Essentially a dull TV movie, with a few half-decent haunted house scenes
The debut feature of writer/director Nicholas McCarthy, The Pact, is a disappointingly boring haunted house thriller with a real lack of thrills. Following Annie (Caity Lotz, also in her feature debut), as she attempts to unravel the mystery of her late mothers house after her sister goes missing whilst staying there, she gains help from a kindly detective (Casper Van Dien) and uncovers the surprising truth.
Taking a frightening if basic concept – things that go bump in the night – and spinning a mystery around it, The Pact could have been an effective if uninspired chiller, but as it happens is strangely dull. Lotz is fine in the lead, although it’s not a massively demanding part she manages to get the audience onside enough to suggest a bright future, and it’s good fun to see Van Dien, the forgotten man who dropped swiftly off the theatrical radar after Starship Troopers and Sleepy Hollow, pop up in a supporting role.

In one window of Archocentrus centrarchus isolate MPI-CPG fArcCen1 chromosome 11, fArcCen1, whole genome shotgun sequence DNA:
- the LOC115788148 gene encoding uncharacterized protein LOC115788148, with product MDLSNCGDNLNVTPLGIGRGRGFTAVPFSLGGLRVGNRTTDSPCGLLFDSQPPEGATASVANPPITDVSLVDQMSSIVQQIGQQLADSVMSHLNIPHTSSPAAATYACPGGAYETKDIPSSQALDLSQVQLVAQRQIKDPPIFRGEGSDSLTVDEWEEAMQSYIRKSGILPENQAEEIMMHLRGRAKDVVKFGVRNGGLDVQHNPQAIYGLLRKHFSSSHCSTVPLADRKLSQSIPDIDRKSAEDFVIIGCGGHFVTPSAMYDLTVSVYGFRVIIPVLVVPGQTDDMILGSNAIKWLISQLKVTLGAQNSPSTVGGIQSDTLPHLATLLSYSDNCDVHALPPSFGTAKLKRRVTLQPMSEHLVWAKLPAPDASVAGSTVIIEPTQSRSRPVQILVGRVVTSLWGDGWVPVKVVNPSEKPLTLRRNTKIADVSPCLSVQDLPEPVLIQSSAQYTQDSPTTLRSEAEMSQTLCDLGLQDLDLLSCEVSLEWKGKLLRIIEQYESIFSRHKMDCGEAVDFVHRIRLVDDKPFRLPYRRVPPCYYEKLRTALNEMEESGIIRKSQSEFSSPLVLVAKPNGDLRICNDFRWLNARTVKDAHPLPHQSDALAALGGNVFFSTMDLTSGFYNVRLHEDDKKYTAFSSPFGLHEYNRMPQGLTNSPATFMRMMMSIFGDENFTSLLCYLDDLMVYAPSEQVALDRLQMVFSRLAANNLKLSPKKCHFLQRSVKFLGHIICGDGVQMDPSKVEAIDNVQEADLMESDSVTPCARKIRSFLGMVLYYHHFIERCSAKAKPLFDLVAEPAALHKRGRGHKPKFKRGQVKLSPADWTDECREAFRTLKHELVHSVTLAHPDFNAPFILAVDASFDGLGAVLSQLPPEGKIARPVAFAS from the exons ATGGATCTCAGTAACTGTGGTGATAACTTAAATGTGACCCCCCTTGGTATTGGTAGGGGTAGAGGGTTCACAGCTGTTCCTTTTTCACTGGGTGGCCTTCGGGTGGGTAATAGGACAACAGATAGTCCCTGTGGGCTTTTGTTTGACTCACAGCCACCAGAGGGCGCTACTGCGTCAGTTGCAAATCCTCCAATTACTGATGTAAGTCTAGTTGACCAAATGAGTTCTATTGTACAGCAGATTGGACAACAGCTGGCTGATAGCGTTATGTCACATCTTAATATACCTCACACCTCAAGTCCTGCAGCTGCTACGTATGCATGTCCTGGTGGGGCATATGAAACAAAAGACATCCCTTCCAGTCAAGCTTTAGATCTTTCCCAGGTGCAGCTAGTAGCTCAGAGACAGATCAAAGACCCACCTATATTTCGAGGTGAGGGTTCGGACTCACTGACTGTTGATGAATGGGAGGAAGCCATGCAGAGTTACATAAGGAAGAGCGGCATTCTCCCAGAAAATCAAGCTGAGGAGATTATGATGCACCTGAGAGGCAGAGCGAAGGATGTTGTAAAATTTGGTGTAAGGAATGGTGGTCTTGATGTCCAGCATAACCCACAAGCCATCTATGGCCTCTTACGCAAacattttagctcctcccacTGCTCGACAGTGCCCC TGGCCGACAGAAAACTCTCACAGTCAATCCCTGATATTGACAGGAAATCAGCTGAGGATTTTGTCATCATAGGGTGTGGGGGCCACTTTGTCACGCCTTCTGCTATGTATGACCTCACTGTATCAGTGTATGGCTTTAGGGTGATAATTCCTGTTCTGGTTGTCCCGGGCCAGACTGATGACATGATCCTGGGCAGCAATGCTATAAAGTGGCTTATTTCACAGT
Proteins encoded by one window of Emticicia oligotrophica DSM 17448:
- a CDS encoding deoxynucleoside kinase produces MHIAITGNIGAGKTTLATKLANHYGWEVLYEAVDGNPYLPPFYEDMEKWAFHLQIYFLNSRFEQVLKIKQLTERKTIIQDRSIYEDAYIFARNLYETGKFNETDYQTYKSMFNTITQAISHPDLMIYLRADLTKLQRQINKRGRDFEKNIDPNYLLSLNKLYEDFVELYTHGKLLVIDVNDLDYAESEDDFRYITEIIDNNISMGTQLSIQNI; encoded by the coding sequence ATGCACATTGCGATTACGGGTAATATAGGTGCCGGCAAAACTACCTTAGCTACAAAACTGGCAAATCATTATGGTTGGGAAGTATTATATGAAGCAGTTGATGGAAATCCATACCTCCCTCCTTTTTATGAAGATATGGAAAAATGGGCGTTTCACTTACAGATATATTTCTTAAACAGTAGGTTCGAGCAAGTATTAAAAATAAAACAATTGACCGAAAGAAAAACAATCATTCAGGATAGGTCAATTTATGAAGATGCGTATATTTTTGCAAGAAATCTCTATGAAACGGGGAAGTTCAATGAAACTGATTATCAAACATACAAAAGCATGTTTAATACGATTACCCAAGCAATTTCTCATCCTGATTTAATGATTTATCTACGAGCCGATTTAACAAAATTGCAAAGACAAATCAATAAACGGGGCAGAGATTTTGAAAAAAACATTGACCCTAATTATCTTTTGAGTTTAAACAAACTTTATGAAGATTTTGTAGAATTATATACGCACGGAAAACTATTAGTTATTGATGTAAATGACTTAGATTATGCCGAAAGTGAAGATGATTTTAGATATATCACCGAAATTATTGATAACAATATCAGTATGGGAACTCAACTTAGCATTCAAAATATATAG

What unfolds is essentially a dull TV movie, with a few half-decent haunted house scenes to prop up the slow moving drama sections. A lot of long, uneventful sequences do nothing to keep the attention, with the film only coming to life during the traditional horror parts. McCarthy clearly knows his way around the genre, using space and some occasionally inventive camerawork to elevate these scenes way above the pedestrian bulk of the film. The problem here is that, in an already overpopulated genre which has the bar raised in the last year by Insidious and The Woman in Black (I film I personally didn’t rate, but has proven popular), The Pact is really just another voice in the crowd as far as this type of story goes.
One or two half-decent jumps get the film moving in the early stages, and a nicely handled rip-off of the medium/ exorcist scene from every haunted house film ever is worthy of some muted praise, but the whole experience is crippled by a confusing script – we’re never quite sure what the threat is, who the characters are or what exactly they are doing.
It’s a real shame that The Pact couldn’t have brought more to the table, but a decent lead turn and some flashes of invention from the director are cancelled out by a dull plot, which marks this out as a genre flick which is far more miss than hit.